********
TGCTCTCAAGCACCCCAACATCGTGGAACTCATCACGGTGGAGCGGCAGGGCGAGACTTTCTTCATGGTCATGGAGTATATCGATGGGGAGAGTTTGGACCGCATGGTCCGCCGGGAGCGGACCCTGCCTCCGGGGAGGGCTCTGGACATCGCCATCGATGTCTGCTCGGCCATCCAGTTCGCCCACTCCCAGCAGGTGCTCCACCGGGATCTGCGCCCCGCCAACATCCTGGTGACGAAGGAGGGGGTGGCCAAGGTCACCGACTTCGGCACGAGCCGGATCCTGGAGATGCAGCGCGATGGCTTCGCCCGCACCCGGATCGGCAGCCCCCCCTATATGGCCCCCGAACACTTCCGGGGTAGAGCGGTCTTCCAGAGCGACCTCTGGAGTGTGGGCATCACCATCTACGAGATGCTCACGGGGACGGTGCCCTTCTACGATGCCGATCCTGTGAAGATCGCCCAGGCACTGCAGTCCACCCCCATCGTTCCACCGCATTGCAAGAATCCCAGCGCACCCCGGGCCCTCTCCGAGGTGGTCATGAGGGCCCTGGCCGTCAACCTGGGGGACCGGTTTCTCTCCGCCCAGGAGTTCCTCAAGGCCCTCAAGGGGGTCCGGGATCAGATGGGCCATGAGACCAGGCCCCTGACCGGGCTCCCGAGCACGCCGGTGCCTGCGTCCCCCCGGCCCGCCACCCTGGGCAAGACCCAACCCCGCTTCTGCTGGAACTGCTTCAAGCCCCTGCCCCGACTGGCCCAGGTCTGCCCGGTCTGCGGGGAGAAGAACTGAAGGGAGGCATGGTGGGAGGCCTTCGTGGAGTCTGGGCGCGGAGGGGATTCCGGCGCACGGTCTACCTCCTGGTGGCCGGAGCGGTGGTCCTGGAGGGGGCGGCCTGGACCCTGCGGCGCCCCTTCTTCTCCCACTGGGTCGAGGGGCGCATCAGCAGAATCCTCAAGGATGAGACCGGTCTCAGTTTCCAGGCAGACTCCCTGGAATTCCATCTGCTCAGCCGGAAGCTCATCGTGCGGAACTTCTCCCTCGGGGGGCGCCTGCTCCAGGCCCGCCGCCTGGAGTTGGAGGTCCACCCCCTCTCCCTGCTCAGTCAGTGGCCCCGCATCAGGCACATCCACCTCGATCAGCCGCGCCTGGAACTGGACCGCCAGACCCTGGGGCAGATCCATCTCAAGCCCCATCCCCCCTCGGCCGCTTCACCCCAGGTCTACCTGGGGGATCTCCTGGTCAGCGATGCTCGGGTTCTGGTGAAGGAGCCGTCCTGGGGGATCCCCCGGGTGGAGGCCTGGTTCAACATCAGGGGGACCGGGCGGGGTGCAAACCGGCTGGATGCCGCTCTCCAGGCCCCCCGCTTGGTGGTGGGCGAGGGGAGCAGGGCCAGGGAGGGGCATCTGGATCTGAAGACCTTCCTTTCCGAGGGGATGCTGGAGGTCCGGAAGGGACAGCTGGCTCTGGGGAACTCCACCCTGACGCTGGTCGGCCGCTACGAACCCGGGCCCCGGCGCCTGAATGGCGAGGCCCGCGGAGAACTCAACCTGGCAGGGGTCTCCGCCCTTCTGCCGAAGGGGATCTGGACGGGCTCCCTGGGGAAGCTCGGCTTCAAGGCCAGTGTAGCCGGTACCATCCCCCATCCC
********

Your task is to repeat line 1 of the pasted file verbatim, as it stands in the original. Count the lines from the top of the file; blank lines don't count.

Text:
TGCTCTCAAGCACCCCAACATCGTGGAACTCATCACGGTGGAGCGGCAGGGCGAGACTTTCTTCATGGTCATGGAGTATATCGATGGGGAGAGTTTGGACCGCATGGTCCGCCGGGAGCGGACCCTGCCTCCGGGGAGGGCTCTGGACATCGCCATCGATGTCTGCTCGGCCATCCAGTTCGCCCACTCCCAGCAGGTGCTCCACCGGGATCTGCGCCCCGCCAACATCCTGGTGACGAAGGAGGGGGTGGCCAAGGTCACCGACTTCGGCACGAGCCGGATCCTGGAGATGCAGCGCGATGGCTTCGCCCGCACCCGGATCGGCAGCCCCCCCTATATGGCCCCCGAACACTTCCGGGGTAGAGCGGTCTTCCAGAGCGACCTCTGGAGTGTGGGCATCACCATCTACGAGATGCTCACGGGGACGGTGCCCTTCTACGATGCCGATCCTGTGAAGATCGCCCAGGCACTGCAGTCCACCCCCATCGTTCCACCGCATTGCAAGAATCCCAGCGCACCCCGGGCCCTCTCCGAGGTGGTCATGAGGGCCCTGGCCGTCAACCTGGGGGACCGGTTTCTCTCCGCCCAGGAGTTCCTCAAGGCCCTCAAGGGGGTCCGGGATCAGATGGGCCATGAGACCAGGCCCCTGACCGGGCTCCCGAGCACGCCGGTGCCTGCGTCCCCCCGGCCCGCCACCCTGGGCAAGACCCAACCCCGCTTCTGCTGGAACTGCTTCAAGCCCCTGCCCCGACTGGCCCAGGTCTGCCCGGTCTGCGGGGAGAAGAACTGAAGGGAGGCATGGTGGGAGGCCTTCGTGGAGTCTGGGCGCGGAGGGGATTCCGGCGCACGGTCTACCTCCTGGTGGCCGGAGCGGTGGTCCTGGAGGGGGCGGCCTGGACCCTGCGGCGCCCCTTCTTCTCCCACTGGGTCGAGGGGCGCATCAGCAGAATCCTCAAGGATGAGACCGGTCTCAGTTTCCAGGCAGACTCCCTGGAATTCCATCTGCTCAGCCGGAAGCTCATCGTGCGGAACTTCTCCCTCGGGGGGCGCCTGCTCCAGGCCCGCCGCCTGGAGTTGGAGGTCCACCCCCTCTCCCTGCTCAGTCAGTGGCCCCGCATCAGGCACATCCACCTCGATCAGCCGCGCCTGGAACTGGACCGCCAGACCCTGGGGCAGATCCATCTCAAGCCCCATCCCCCCTCGGCCGCTTCACCCCAGGTCTACCTGGGGGATCTCCTGGTCAGCGATGCTCGGGTTCTGGTGAAGGAGCCGTCCTGGGGGATCCCCCGGGTGGAGGCCTGGTTCAACATCAGGGGGACCGGGCGGGGTGCAAACCGGCTGGATGCCGCTCTCCAGGCCCCCCGCTTGGTGGTGGGCGAGGGGAGCAGGGCCAGGGAGGGGCATCTGGATCTGAAGACCTTCCTTTCCGAGGGGATGCTGGAGGTCCGGAAGGGACAGCTGGCTCTGGGGAACTCCACCCTGACGCTGGTCGGCCGCTACGAACCCGGGCCCCGGCGCCTGAATGGCGAGGCCCGCGGAGAACTCAACCTGGCAGGGGTCTCCGCCCTTCTGCCGAAGGGGATCTGGACGGGCTCCCTGGGGAAGCTCGGCTTCAAGGCCAGTGTAGCCGGTACCATCCCCCATCCC